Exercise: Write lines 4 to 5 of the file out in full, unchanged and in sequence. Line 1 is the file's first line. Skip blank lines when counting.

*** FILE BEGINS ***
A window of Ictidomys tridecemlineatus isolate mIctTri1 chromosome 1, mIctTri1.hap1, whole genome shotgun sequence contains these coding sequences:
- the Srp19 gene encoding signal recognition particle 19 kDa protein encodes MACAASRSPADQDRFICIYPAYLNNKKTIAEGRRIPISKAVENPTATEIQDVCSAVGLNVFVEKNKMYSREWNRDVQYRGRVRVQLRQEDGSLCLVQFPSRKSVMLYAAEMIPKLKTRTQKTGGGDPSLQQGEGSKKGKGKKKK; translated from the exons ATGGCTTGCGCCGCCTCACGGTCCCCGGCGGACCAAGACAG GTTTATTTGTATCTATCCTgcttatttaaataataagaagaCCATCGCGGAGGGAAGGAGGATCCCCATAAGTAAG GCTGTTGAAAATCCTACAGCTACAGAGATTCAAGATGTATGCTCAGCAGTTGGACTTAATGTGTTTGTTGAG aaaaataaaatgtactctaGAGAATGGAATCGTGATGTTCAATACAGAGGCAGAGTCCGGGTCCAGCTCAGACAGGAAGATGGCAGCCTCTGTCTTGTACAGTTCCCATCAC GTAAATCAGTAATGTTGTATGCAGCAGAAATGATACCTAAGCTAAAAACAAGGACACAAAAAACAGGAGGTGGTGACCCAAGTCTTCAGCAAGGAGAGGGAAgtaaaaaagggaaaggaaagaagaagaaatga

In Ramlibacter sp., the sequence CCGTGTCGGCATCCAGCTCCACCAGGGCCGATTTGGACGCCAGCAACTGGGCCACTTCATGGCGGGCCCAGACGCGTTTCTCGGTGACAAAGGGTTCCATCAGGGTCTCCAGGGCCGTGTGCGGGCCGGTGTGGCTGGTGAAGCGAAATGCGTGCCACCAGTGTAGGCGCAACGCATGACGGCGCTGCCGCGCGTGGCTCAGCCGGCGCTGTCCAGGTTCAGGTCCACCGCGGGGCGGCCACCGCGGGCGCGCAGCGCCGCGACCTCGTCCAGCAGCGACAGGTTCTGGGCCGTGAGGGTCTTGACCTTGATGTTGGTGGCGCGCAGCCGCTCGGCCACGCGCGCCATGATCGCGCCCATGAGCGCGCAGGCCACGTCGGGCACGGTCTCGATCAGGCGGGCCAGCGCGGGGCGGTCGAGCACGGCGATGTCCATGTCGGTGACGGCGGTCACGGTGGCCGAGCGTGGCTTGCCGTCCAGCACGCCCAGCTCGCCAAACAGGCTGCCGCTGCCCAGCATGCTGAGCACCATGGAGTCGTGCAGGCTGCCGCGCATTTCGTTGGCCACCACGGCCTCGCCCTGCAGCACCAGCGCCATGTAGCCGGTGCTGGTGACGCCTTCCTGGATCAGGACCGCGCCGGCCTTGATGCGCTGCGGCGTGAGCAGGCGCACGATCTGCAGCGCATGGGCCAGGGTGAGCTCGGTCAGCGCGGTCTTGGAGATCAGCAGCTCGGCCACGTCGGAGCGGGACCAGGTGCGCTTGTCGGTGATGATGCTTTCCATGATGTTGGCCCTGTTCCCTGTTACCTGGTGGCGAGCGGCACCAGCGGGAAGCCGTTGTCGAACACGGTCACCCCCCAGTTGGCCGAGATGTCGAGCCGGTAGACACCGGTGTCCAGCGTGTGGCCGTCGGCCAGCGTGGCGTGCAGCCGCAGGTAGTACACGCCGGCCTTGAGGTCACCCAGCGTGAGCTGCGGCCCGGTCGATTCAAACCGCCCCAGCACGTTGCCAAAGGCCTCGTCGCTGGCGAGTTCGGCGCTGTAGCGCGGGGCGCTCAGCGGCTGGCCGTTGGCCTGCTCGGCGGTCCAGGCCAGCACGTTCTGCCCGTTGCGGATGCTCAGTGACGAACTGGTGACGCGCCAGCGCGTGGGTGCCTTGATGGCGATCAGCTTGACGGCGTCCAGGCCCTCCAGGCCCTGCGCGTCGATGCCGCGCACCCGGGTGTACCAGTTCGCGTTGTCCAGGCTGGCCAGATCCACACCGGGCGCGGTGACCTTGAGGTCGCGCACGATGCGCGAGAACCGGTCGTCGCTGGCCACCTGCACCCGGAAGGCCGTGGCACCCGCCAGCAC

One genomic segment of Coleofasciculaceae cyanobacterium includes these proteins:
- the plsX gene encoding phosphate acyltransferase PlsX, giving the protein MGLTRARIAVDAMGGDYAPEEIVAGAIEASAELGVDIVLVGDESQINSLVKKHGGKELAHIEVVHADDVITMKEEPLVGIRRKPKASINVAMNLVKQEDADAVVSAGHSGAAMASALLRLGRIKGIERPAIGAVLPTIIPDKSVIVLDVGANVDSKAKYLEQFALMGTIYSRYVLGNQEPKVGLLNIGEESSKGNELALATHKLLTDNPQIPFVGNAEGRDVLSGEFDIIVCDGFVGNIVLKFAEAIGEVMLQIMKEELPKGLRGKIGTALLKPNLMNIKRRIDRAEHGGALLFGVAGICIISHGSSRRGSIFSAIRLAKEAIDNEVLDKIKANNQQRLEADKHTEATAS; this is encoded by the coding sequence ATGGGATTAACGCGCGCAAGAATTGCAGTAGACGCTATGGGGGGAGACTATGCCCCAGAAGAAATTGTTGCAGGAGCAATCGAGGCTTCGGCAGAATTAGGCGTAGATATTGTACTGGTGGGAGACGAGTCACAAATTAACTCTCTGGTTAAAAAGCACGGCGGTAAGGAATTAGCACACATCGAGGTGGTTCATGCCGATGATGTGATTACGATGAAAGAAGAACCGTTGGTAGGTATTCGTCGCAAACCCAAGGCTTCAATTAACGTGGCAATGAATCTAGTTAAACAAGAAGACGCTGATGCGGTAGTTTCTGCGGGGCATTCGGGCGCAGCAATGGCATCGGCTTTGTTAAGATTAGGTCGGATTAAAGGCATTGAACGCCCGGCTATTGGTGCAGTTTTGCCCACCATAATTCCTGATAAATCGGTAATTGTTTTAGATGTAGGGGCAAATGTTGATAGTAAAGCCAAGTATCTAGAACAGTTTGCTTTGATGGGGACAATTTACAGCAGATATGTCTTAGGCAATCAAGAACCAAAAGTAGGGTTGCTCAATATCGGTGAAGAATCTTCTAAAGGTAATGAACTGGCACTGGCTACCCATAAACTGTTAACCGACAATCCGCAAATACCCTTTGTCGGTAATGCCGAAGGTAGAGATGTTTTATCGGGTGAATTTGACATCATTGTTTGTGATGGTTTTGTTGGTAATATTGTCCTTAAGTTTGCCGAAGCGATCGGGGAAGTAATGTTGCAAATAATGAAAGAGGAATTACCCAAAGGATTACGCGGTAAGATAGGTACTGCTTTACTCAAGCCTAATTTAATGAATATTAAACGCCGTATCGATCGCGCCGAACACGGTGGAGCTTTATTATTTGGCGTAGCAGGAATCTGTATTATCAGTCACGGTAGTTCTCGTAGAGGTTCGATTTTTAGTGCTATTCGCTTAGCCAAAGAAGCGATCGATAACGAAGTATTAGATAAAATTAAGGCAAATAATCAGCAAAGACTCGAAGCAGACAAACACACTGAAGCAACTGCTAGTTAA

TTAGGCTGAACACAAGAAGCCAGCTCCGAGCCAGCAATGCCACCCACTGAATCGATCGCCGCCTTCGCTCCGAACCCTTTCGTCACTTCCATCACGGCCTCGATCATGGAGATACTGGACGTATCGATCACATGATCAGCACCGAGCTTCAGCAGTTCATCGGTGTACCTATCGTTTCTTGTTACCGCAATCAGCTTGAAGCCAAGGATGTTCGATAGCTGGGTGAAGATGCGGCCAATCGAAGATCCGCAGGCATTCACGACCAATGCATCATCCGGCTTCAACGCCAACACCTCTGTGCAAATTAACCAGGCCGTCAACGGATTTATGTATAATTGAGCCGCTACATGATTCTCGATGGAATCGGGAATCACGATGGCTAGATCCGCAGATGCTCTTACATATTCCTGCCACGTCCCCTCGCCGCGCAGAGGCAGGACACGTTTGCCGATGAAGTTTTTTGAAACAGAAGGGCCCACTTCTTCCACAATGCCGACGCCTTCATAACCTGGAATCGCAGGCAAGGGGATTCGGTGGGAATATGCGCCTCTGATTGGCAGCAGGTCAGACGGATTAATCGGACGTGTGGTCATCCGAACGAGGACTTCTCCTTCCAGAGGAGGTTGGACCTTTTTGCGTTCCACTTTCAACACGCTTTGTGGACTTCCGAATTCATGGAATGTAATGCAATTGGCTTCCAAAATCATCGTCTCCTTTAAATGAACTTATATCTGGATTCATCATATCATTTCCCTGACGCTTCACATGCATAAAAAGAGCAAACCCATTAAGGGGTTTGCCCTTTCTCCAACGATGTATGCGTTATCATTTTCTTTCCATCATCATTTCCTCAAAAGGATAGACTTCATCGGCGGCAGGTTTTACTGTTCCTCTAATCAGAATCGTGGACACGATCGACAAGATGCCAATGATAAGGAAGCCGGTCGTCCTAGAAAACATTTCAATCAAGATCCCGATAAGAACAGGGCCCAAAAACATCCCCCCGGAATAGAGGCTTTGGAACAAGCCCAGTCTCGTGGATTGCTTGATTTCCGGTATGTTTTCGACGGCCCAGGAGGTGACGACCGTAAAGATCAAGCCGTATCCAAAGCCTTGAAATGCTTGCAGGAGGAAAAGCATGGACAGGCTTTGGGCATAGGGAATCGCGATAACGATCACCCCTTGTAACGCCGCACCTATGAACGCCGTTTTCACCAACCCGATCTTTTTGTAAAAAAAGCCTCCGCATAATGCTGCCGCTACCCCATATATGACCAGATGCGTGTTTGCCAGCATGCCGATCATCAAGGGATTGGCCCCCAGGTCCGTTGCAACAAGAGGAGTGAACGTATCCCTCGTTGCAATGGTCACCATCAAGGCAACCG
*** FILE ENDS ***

One genomic segment of Coleofasciculaceae cyanobacterium includes these proteins:
- the plsX gene encoding phosphate acyltransferase PlsX, giving the protein MGLTRARIAVDAMGGDYAPEEIVAGAIEASAELGVDIVLVGDESQINSLVKKHGGKELAHIEVVHADDVITMKEEPLVGIRRKPKASINVAMNLVKQEDADAVVSAGHSGAAMASALLRLGRIKGIERPAIGAVLPTIIPDKSVIVLDVGANVDSKAKYLEQFALMGTIYSRYVLGNQEPKVGLLNIGEESSKGNELALATHKLLTDNPQIPFVGNAEGRDVLSGEFDIIVCDGFVGNIVLKFAEAIGEVMLQIMKEELPKGLRGKIGTALLKPNLMNIKRRIDRAEHGGALLFGVAGICIISHGSSRRGSIFSAIRLAKEAIDNEVLDKIKANNQQRLEADKHTEATAS; this is encoded by the coding sequence ATGGGATTAACGCGCGCAAGAATTGCAGTAGACGCTATGGGGGGAGACTATGCCCCAGAAGAAATTGTTGCAGGAGCAATCGAGGCTTCGGCAGAATTAGGCGTAGATATTGTACTGGTGGGAGACGAGTCACAAATTAACTCTCTGGTTAAAAAGCACGGCGGTAAGGAATTAGCACACATCGAGGTGGTTCATGCCGATGATGTGATTACGATGAAAGAAGAACCGTTGGTAGGTATTCGTCGCAAACCCAAGGCTTCAATTAACGTGGCAATGAATCTAGTTAAACAAGAAGACGCTGATGCGGTAGTTTCTGCGGGGCATTCGGGCGCAGCAATGGCATCGGCTTTGTTAAGATTAGGTCGGATTAAAGGCATTGAACGCCCGGCTATTGGTGCAGTTTTGCCCACCATAATTCCTGATAAATCGGTAATTGTTTTAGATGTAGGGGCAAATGTTGATAGTAAAGCCAAGTATCTAGAACAGTTTGCTTTGATGGGGACAATTTACAGCAGATATGTCTTAGGCAATCAAGAACCAAAAGTAGGGTTGCTCAATATCGGTGAAGAATCTTCTAAAGGTAATGAACTGGCACTGGCTACCCATAAACTGTTAACCGACAATCCGCAAATACCCTTTGTCGGTAATGCCGAAGGTAGAGATGTTTTATCGGGTGAATTTGACATCATTGTTTGTGATGGTTTTGTTGGTAATATTGTCCTTAAGTTTGCCGAAGCGATCGGGGAAGTAATGTTGCAAATAATGAAAGAGGAATTACCCAAAGGATTACGCGGTAAGATAGGTACTGCTTTACTCAAGCCTAATTTAATGAATATTAAACGCCGTATCGATCGCGCCGAACACGGTGGAGCTTTATTATTTGGCGTAGCAGGAATCTGTATTATCAGTCACGGTAGTTCTCGTAGAGGTTCGATTTTTAGTGCTATTCGCTTAGCCAAAGAAGCGATCGATAACGAAGTATTAGATAAAATTAAGGCAAATAATCAGCAAAGACTCGAAGCAGACAAACACACTGAAGCAACTGCTAGTTAA